3. The Tribunal has considered what constitutes the mere exercise of an intellectual property right in a number of past cases. In Tele-Direct, the Tribunal considered an application from the Director of Investigation and Research (the former title of the Commissioner) submitting that Tele-Direct's practice of selective licensing was an abuse of dominance. In its reasons rejecting the Director’s application, the Tribunal held that something more than the mere exercise of statutory rights, even if exclusionary in effect, must be present before there can be a finding of misuse of a trade- mark. The Tribunal noted that “[t]he respondents' motivation for their decision to refuse to license a competitor becomes irrelevant as the Trademarks Act does not prescribe any limit to the exercise of that right.”
  4. The Tribunal subsequently applied Tele-Direct to copyright in Warner Music, noting that “[t]he Copyright Act is similar to the Trade-marks Act, in that it allows the trade-mark owner to refuse to license and it places no limit on the sole and exclusive right to license.”
  5. The Tribunal in Warner Music held that the right to exclude is a fundamental aspect of intellectual property rights:

    [t]he right granted by Parliament to exclude others is fundamental to intellectual property rights and cannot be considered to be anticompetitive, and there is nothing in the legislative history of section 75 of the Act which would reveal an intention to have section 75 operate as a compulsory licensing provision for intellectual property.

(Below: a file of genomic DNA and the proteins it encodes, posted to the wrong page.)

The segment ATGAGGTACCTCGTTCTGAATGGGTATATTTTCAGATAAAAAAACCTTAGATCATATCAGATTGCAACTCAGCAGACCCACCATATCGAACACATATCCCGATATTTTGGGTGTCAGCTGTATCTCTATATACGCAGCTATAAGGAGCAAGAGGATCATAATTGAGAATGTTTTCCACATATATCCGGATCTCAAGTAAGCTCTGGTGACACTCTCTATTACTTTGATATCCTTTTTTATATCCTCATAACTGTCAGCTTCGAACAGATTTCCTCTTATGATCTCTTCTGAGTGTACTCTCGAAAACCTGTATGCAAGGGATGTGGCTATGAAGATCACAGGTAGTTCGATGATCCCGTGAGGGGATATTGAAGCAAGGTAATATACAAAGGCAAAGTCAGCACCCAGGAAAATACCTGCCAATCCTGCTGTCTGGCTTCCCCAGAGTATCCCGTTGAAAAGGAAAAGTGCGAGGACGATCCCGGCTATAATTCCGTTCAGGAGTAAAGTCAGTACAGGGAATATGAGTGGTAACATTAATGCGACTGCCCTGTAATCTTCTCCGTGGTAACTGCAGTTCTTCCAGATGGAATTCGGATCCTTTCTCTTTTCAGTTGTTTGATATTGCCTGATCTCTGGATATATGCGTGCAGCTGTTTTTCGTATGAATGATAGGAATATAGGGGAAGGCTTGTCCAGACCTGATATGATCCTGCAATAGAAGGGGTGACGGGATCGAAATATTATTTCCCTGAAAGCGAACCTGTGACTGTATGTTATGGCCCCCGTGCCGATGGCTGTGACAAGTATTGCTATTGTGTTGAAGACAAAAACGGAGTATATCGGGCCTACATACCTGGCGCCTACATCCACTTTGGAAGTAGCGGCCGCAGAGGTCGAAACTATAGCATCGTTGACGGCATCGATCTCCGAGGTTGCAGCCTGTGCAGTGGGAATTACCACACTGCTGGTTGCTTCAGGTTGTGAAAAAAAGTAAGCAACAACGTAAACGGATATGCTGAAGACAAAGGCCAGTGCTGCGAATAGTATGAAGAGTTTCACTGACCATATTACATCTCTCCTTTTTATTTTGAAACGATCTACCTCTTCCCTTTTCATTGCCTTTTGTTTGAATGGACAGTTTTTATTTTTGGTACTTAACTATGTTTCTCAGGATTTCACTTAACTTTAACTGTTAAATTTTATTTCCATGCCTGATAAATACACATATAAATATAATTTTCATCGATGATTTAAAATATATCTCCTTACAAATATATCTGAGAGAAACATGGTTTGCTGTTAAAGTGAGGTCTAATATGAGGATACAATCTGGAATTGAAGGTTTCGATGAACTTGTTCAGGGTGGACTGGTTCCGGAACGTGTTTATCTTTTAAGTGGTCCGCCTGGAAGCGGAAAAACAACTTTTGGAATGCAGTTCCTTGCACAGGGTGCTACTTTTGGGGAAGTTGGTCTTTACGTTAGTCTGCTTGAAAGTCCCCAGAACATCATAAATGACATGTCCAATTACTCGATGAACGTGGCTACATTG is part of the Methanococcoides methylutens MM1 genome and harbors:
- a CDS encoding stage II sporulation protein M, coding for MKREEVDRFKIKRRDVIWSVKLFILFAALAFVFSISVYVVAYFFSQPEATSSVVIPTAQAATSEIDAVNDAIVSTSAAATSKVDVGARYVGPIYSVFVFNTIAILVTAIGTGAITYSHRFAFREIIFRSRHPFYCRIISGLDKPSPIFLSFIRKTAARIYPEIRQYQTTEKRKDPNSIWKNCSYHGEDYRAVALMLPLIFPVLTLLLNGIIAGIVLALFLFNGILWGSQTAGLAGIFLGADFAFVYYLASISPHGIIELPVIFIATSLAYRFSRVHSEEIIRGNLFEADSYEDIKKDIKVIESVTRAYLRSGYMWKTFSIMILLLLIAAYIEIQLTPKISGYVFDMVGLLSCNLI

6. Though not binding on this Tribunal, the Competition Bureau’s own Intellectual Property Enforcement Guidelines note that unilaterally exercising an intellectual property right to exclude does not violate the general provisions of the Act, no matter the degree to which competition is affected. The Bureau’s guidance provides that to hold otherwise could effectively nullify intellectual property rights, and impair or remove the economic, cultural, social and educational benefits they create.
  7. At the same time, as this Tribunal noted in TREB, the Tribunal and Federal Court of Appeal have interpreted the provision in subsection 79(5) narrowly. Effectively, anything that goes beyond a refusal to license should be interpreted as outside the scope of s. 79(5). For instance, the Tribunal in TREB found that even if TREB had copyright in its Multiple Listing Service (MLS) data (which it did not), TREB imposed restrictions on its members’ use of the data, and these restrictions took the conduct beyond a “mere exercise” of any intellectual property rights that it could have had in the MLS data.